Fushimi Inari Shrine - known for its 1000s of torii gates.
Goryo Shrine - dedicated to the protection of the ancient capital.
Heian Shrine - Heian Shrine is a scaled-down reproduction of the original Imperial palace (Daigoku-den) built in 794.
Hirano Shrine - famous for its cherry blossoms in season.
Iwashimizu Hachiman-gu Shrine - is dedicated to Hachiman and has an interesting connection with Thomas Edison.
Kamigamo Shrine - World Heritage Site - sister shrine of Shimogamo Shrine.
Kawai Shrine - within the grounds of Shimogamo Shrine, is popular with women who come to pray for beauty.
Kitano Tenmangu Shrine - is dedicated to Tenjin, the patron saint of students.
Kumano Shrine - founded in the 9th century by Nichiren.
Matsuo Taisha Shrine - known for its connection with sake and sake brewers.
Nashinoki Shrine - small shrine on the north east side of Kyoto Imperial Palace famous for its fresh water spring.
Shimogamo Shrine - World Heritage Site - sister shrine of Kamigamo Shrine and home of the Aoi Festival.
Shiramine Shrine is associated with the game of kemari and popular with soccer players of all levels.
Ujigami Shrine in Uji has the oldest known shrine building in Japan dating to the Heian Period.
Waratenjin - dedicated to safe child-birth.
Yasaka Shrine - popular shrine in Gion associated with the Gion matsuri and the area's geisha.
Yasui Konpira Shrine - known for its power stone and comb festival.
Eko-in Temple - the spiritual home of sumo in Ryogoku.
Enmeiji Temple - a small temple in the Minami-senju district of Tokyo located on the site of an Edo-era execution ground.
Gokokuji Temple - Edo Period temple connected with the Tokugawa clan.
Hakuun-san Torii Kannon is the center of a number of modern Buddhist sites near Hanno in Saitama prefecture.
Jyomyoin Temple in Yanaka is known for its thousands of statutes of Jizo.
Kita-in Temple Kawagoe - temple of the famous 500 rakan (arhats).
Komagatado Hall - has an intimate historical connection with Sensoji Temple nearby.
Sengakuji Temple - temple associated with the 47 Ronin story.
Sensoji Temple - historic temple in Asakusa.
Tokyo Top 10 Temples & Shrines - a listing of the best temples and shrines in the capital.
Toyokawa Inari Akasaka - is a Buddhist temple that venerates a Shinto deity, the fox god, or Inari.
Temples in Tokyo's Koenji district (Suginami ward) - temple listing in Koenji.
Yushima Seido - Confucian temple and educational establishment.
Zojoji Temple - impressive temple close to Tokyo Tower.
Kanda Myojin - near Akihabara - is home to the Kanda matsuri, one of Tokyo's big three festivals.
Meiji Shrine - shrine set in huge grounds and dedicated to the Emperor Meiji.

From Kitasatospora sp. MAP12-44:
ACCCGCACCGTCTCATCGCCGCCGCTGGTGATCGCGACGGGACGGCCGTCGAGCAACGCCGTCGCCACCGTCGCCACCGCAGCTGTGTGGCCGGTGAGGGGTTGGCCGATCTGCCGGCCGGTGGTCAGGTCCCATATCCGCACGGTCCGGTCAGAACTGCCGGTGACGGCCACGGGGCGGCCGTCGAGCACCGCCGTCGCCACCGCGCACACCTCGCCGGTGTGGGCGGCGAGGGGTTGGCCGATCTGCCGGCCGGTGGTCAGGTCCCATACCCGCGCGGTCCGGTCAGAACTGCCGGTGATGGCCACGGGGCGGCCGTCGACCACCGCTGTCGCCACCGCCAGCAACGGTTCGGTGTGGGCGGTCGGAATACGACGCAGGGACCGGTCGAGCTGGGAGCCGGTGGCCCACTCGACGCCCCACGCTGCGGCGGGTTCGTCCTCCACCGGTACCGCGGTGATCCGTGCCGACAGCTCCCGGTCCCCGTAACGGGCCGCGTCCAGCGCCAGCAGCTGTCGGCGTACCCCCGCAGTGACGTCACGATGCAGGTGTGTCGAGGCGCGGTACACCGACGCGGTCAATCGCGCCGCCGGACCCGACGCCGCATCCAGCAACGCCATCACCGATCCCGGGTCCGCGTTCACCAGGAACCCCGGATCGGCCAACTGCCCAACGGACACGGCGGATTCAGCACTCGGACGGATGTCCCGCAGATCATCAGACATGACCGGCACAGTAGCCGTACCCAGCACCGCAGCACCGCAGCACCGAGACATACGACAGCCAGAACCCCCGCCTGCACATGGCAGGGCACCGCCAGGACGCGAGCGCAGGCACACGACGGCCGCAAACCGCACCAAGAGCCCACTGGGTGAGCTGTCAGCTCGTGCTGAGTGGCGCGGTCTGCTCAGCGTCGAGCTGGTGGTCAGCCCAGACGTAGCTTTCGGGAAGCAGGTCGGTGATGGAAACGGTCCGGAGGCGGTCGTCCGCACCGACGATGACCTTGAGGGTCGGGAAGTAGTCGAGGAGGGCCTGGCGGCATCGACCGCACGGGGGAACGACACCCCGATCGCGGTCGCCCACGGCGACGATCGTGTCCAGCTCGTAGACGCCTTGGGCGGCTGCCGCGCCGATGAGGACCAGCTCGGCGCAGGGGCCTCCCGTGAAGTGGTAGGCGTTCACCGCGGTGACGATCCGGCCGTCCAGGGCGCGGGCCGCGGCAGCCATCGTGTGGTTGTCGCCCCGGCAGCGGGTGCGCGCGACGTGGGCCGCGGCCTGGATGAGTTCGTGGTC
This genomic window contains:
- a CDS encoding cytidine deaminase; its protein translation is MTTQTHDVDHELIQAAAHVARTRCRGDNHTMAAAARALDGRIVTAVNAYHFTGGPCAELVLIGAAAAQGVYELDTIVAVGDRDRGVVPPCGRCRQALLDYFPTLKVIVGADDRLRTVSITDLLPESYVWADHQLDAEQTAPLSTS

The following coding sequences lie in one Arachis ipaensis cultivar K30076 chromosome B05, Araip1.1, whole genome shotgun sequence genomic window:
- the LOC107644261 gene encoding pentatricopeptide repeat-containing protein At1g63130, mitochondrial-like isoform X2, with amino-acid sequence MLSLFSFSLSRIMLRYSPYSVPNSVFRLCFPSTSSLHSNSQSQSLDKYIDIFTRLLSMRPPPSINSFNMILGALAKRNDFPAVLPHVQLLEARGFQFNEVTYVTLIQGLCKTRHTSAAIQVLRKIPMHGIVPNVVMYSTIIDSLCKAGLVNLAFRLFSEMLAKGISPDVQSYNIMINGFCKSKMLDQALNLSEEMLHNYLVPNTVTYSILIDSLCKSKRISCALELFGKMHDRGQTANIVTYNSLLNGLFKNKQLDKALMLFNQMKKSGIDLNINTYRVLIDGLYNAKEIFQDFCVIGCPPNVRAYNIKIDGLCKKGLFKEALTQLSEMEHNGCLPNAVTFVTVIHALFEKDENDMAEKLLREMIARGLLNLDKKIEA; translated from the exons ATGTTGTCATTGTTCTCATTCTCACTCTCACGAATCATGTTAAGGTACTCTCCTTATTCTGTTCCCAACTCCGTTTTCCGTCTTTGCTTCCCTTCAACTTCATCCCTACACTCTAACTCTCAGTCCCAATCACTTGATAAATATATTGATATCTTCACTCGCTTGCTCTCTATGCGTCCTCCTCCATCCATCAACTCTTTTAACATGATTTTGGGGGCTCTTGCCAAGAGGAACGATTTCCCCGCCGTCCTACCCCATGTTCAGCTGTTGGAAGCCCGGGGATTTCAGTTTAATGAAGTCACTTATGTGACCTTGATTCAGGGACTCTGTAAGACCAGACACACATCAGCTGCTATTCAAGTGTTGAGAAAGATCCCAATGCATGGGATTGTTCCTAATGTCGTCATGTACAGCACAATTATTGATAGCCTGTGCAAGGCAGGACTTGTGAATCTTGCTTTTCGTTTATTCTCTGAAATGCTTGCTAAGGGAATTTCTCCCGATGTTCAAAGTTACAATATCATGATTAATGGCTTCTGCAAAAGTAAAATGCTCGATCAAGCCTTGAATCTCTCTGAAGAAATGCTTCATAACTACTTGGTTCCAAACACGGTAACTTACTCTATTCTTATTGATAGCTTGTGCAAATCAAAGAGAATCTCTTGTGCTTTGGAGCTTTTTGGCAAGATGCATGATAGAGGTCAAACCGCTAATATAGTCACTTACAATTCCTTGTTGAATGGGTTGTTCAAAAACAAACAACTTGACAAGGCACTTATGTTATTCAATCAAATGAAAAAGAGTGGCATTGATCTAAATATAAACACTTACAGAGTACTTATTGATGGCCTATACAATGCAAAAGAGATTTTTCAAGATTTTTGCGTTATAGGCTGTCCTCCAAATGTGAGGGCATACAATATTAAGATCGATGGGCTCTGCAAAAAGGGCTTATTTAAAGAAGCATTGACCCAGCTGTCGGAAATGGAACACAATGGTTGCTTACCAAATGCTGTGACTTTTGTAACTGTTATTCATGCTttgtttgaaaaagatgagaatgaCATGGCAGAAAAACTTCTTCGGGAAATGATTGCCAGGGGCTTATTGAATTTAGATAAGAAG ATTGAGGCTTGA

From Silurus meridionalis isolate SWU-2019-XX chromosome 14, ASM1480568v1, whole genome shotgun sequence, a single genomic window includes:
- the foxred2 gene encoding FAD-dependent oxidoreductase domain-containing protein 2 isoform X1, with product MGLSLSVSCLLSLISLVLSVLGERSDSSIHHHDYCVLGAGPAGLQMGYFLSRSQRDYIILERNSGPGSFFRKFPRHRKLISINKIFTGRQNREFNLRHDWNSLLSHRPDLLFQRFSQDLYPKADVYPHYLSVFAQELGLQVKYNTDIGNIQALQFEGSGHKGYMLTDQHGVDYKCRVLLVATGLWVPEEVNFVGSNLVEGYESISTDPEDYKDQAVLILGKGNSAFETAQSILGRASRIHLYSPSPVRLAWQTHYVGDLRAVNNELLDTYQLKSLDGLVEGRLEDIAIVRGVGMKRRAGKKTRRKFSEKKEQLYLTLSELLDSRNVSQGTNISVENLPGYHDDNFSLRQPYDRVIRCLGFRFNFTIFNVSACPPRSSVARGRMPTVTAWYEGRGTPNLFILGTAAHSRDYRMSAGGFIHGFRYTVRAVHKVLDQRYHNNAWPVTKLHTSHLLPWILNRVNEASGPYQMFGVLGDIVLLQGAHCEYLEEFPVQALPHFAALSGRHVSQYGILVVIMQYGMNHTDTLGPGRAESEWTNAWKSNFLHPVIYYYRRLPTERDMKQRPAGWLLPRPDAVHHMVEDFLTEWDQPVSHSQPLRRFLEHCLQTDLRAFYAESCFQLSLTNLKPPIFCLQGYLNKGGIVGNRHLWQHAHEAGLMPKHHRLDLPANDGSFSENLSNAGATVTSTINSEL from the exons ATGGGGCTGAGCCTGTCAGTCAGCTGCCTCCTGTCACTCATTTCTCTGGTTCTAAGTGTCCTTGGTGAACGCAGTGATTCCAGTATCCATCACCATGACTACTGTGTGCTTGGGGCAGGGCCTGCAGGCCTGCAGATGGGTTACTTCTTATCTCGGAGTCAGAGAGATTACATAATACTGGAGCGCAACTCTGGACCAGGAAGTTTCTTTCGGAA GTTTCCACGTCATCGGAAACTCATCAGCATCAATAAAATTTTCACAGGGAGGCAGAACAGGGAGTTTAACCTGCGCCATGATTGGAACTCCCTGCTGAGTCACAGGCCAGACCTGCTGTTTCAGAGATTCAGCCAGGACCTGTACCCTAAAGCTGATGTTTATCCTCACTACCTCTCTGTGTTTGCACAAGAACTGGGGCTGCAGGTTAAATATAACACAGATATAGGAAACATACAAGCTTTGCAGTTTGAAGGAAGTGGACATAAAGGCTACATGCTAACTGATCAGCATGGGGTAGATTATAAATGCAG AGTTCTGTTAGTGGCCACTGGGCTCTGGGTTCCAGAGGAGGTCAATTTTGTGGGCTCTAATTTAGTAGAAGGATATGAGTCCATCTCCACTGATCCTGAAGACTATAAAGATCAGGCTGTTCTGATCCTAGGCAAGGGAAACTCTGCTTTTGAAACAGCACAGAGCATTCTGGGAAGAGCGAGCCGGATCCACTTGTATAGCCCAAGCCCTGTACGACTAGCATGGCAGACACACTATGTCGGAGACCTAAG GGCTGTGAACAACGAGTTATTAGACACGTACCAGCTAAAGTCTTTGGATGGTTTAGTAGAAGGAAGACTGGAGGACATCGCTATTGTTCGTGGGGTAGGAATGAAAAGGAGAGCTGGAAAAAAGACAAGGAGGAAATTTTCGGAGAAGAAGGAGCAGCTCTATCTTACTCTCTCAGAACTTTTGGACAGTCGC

Nezu Shrine - famous for its 1,000's of azaleas in May.
Yanagaimori Shrine - features numerous statues of tanuki, complete with bulging scrotum and belly.
Yasukuni Shrine - controversial shrine which enshrines Japan's war dead.
Yushima Tenmangu (Tenjin) - famous shrine for scholars.
Nara Temples & Shrines
Asukadera Temple in Asuka, Nara Prefecture is the oldest large scale temple in Japan and contains the country's oldest bronze statue.
Chuguji Temple - a nunnery, next door to Horyuji, and home to two National Treasures.
Gangoji Temple - was founded in Asuka and moved to Nara in 718 (UNESCO World Heritage Site).
Hasedera Temple - is a large complex in the hills of Nara Prefecture known for its floral colors.
Hokiji Temple - Asuka era temple with original 3-story pagoda.
Hokkeji Temple - was established as a nunnery by the Empress Komyo in the 8th century.
Horinji Temple - small temple in the Ikaruga district with some superb Buddhist images on display in its Treasure House.
Horyuji Temple - home to some of the world's oldest wooden buildings.
Jokyoji Temple - is a Jodo Shinshu sect temple of Japanese Buddhism.
Kaidan-in - is part of Todaiji Temple and was Japan's first ordination hall for monks and nuns.
Kairyuoji Temple - dates from 731 and was built to protect the Heijo Palace from evil believed to emanate from the north east.
Kofukuji Temple - UNESCO World Heritage Site famous for its ancient 5-story pagoda and priceless Buddhist statues.
Muroji Temple - an ancient seat of mystical power.
Okadera Temple - an ancient temple on a hill summit in Asuka.
Saidaiji Temple - the Great Western Temple and counterpart to Todaiji (Great Eastern Temple).
Sumo Shrine - the legendary birthplace of sumo in Japan.
Tachibanadera Temple - the supposed birthplace of Prince Shotoku Taishi.
Tanzan Shrine - is a mountain shrine in Sakurai known for its 13-story pagoda and spectacular fall colors.
Todaiji Temple - includes the world's largest wooden structure and the 15m bronze Daibutsu (Great Buddha), cast in 749: also the largest of its kind in the world.
Toshodaiji Temple - was founded by the Chinese monk Ganjin in 759 and is a UNESCO World Heritage Site.
Yakushiji Temple - is a UNESCO World Heritage Site famous for its historic East Pagoda.
Kamakura Temples & Shrines
Engakuji Temple - was founded in 1282 for the repose of the souls of those killed in the attempted invasions of Japan by Kublai Khan in 1274 and 1281.